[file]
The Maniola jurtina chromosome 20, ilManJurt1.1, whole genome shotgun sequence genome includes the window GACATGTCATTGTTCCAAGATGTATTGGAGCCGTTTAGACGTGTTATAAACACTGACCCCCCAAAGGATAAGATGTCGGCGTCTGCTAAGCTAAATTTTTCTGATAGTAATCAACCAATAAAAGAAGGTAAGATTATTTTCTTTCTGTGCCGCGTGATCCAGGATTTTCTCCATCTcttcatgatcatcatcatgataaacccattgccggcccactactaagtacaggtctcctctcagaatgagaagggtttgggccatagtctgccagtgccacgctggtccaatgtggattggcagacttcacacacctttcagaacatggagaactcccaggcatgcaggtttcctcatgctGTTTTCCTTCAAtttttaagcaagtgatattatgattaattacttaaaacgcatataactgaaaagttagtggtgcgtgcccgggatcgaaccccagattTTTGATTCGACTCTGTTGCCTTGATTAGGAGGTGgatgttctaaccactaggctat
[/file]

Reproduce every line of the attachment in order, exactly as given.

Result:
The Maniola jurtina chromosome 20, ilManJurt1.1, whole genome shotgun sequence genome includes the window GACATGTCATTGTTCCAAGATGTATTGGAGCCGTTTAGACGTGTTATAAACACTGACCCCCCAAAGGATAAGATGTCGGCGTCTGCTAAGCTAAATTTTTCTGATAGTAATCAACCAATAAAAGAAGGTAAGATTATTTTCTTTCTGTGCCGCGTGATCCAGGATTTTCTCCATCTcttcatgatcatcatcatgataaacccattgccggcccactactaagtacaggtctcctctcagaatgagaagggtttgggccatagtctgccagtgccacgctggtccaatgtggattggcagacttcacacacctttcagaacatggagaactcccaggcatgcaggtttcctcatgctGTTTTCCTTCAAtttttaagcaagtgatattatgattaattacttaaaacgcatataactgaaaagttagtggtgcgtgcccgggatcgaaccccagattTTTGATTCGACTCTGTTGCCTTGATTAGGAGGTGgatgttctaaccactaggctat